Question: Is there going to be sort of a danger of a two-tier system, I mean if the public schools are offering higher salaries by I think about ten thousand dollars a year, compared to community based organizations on average. Are you going to have a situation where, sort of, second-tier teachers are going to end up at community based organizations just because of the salary differences?
Mayor: Let me, I'm going to, again, let Josh and Sophia jump in. I would characterize it very differently. I think we are committed to quality across the board. That's part of the concept of everything we're doing here. We want all of these programs to be high quality. I think if you think about some of the items we talked about in the first part of this press conference, there's a constant training effort, coaching, retraining, there's a lot of pieces in place here to keep building the quality levels on all pieces of this equation. You guys want to jump in?
Sophia Pappas: Yeah.
Mayor: All right, you get the step. All right.
Pappas: So, in terms of the CBO recruitment, I really encourage you to go to teachNYCprek.org. It was developed at the Department of Ed, between me and the same office that handles teacher recruitment for K-12. And the whole point of it is to create one place where teachers who are interested in CBOs, public schools, or both, can go to express interest, but also tell us more about themselves, and the backgrounds that they're bringing to the table. Before that, even though we had a way for CBOs to access a candidate pool, if the candidates wanted to, we didn't have a way to reach out to people and say, we are focused on pre-k, we want the best and the brightest. And we also have to look at this as a continuum of development. So, we are focused on bringing really strong people in, but we also have resources devoted to making sure they have enough planning time, that they have professional development over the summer and throughout the school year to get better and better. We also want to focus on what a teacher candidate might see in a CBO versus a public school. Sometimes they might not know what's being offered at a CBO that may be attractive to them, like the fact that there are comprehensive services that might be available to families and communities. We've often heard CBO teachers say that that's one of the big reasons they choose to work in a CBO. So, we're looking at all of those things together, and as we talked about before, figuring out all different ways to attract and retain the best teachers across the system.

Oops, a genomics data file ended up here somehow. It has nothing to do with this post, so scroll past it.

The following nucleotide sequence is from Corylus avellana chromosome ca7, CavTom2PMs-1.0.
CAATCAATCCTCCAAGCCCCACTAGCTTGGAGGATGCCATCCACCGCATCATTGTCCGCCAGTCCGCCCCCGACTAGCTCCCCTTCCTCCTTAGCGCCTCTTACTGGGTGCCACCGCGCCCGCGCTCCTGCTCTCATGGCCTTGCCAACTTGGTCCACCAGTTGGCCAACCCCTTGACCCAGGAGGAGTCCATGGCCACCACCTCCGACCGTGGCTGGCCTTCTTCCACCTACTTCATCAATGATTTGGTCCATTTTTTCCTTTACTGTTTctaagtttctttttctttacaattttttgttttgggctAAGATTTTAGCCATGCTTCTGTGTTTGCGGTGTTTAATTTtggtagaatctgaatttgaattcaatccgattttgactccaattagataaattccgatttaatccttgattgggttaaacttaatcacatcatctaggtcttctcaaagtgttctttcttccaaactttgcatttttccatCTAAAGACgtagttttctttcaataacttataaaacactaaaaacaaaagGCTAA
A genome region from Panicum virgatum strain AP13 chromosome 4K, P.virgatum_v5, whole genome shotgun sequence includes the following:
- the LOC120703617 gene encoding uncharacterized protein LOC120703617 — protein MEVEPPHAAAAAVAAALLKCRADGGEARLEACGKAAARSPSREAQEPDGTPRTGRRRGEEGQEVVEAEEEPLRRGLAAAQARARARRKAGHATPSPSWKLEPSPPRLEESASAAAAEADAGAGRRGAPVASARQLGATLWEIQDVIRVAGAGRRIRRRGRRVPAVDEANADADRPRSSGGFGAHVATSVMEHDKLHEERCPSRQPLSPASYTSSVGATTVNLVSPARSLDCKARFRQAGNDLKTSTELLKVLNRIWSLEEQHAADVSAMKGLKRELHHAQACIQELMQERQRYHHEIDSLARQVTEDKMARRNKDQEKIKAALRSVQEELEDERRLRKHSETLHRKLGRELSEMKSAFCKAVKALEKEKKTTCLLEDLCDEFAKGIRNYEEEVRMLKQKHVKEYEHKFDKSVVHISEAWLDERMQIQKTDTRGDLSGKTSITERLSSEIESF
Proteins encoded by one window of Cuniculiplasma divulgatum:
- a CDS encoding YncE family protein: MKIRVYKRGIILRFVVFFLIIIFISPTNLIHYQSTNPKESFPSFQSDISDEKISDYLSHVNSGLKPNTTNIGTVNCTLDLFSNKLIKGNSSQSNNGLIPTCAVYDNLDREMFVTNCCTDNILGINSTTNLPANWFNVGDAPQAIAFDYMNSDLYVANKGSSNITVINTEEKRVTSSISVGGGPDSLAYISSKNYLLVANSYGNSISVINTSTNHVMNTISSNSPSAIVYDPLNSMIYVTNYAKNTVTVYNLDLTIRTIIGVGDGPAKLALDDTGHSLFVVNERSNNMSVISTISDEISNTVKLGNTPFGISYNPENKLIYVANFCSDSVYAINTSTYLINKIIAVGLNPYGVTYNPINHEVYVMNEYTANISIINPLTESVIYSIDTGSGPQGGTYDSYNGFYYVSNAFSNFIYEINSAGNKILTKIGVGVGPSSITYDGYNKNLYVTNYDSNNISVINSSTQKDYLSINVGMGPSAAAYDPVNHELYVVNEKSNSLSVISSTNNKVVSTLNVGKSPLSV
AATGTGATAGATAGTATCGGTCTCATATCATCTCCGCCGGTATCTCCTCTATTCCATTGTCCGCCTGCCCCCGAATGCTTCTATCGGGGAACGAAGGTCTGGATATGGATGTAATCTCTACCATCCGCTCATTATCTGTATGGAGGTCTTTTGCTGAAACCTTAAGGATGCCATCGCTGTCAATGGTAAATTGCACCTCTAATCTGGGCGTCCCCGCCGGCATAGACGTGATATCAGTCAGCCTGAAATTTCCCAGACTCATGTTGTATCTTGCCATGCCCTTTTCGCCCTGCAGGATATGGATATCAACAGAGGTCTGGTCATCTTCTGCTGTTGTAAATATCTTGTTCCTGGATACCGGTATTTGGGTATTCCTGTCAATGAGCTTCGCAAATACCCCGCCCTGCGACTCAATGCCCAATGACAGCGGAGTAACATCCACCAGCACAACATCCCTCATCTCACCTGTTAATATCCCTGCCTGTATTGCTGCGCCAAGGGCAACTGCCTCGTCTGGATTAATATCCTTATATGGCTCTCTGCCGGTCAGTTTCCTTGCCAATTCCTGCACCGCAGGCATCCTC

Question: So would there be different requirements then, for the different positions, or do you still have basic requirements for this [inaudible]?
Pappas: So, we're committed to having a top-notch teacher for every pre-k classroom. Our goal is to have a certified teacher in every room, CBO and public school, eventually. In terms of the specific requirements, we're following state regulations, which basically mean that ultimately, if you're a pre-k teacher, you need to have a certification in early childhood ed. When you walk into the door, in both of those places, you have a bachelor's degree. For the public schools, you have to walk in with your initial certification. For the CBOs, in addition to the bachelor's degree, you have to be actively working on a study plan towards certification, and somebody on site must have the early childhood ed certification. So, could be someone observing and coaching the teachers. So, we're working within those parameters, but doing everything we can within the DOE, with CUNY and with others, to move everyone towards that certification.
Mayor: And, I just want to – I want to preface my calling on Henry by saying that Chirlane and I were in the audience and we watched as we assumed that that was you pretending to play a harmonica, while there was a music track over it, and then in the middle of it, Chirlane turned to me and said, "No, he's actually playing a harmonica," and I just want to tip my proverbial cap to you for exceptional musical capacity.
Question: I'm ready to, you know, form a band.
Mayor: It's a great way of life.
Question: My question is, as you try to enhance pre-k, there are undoubtedly going to be some programs that don't measure up, that exist now. And I want to know how you're going to identify them, and are you going to cut them out, or are you going to try to bring them up? How are you going to handle the programs that are not up to snuff.